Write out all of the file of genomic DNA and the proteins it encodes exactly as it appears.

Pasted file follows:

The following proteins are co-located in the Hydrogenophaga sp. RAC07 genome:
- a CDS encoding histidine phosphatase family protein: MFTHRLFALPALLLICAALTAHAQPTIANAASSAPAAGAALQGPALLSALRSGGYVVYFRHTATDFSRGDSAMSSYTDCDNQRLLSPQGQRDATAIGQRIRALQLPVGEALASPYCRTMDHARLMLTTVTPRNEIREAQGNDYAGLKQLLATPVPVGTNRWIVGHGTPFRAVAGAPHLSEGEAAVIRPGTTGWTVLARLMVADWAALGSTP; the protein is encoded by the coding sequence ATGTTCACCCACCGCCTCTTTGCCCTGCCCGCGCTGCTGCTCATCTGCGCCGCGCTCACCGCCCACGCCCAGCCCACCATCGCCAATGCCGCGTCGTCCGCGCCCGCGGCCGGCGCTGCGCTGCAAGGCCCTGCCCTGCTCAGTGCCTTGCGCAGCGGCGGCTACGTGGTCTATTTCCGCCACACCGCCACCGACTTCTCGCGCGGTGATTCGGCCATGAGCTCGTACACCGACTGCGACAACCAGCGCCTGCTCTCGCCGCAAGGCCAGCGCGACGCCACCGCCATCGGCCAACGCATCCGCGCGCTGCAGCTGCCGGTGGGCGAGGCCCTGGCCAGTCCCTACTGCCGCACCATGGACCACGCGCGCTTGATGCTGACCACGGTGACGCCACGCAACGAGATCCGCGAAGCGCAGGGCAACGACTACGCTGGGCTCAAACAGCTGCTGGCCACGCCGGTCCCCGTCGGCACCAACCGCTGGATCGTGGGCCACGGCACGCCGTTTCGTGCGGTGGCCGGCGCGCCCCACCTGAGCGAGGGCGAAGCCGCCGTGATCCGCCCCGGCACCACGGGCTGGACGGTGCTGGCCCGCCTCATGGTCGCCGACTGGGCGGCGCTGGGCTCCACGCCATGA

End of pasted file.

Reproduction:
The following proteins are co-located in the Hydrogenophaga sp. RAC07 genome:
- a CDS encoding histidine phosphatase family protein: MFTHRLFALPALLLICAALTAHAQPTIANAASSAPAAGAALQGPALLSALRSGGYVVYFRHTATDFSRGDSAMSSYTDCDNQRLLSPQGQRDATAIGQRIRALQLPVGEALASPYCRTMDHARLMLTTVTPRNEIREAQGNDYAGLKQLLATPVPVGTNRWIVGHGTPFRAVAGAPHLSEGEAAVIRPGTTGWTVLARLMVADWAALGSTP; the protein is encoded by the coding sequence ATGTTCACCCACCGCCTCTTTGCCCTGCCCGCGCTGCTGCTCATCTGCGCCGCGCTCACCGCCCACGCCCAGCCCACCATCGCCAATGCCGCGTCGTCCGCGCCCGCGGCCGGCGCTGCGCTGCAAGGCCCTGCCCTGCTCAGTGCCTTGCGCAGCGGCGGCTACGTGGTCTATTTCCGCCACACCGCCACCGACTTCTCGCGCGGTGATTCGGCCATGAGCTCGTACACCGACTGCGACAACCAGCGCCTGCTCTCGCCGCAAGGCCAGCGCGACGCCACCGCCATCGGCCAACGCATCCGCGCGCTGCAGCTGCCGGTGGGCGAGGCCCTGGCCAGTCCCTACTGCCGCACCATGGACCACGCGCGCTTGATGCTGACCACGGTGACGCCACGCAACGAGATCCGCGAAGCGCAGGGCAACGACTACGCTGGGCTCAAACAGCTGCTGGCCACGCCGGTCCCCGTCGGCACCAACCGCTGGATCGTGGGCCACGGCACGCCGTTTCGTGCGGTGGCCGGCGCGCCCCACCTGAGCGAGGGCGAAGCCGCCGTGATCCGCCCCGGCACCACGGGCTGGACGGTGCTGGCCCGCCTCATGGTCGCCGACTGGGCGGCGCTGGGCTCCACGCCATGA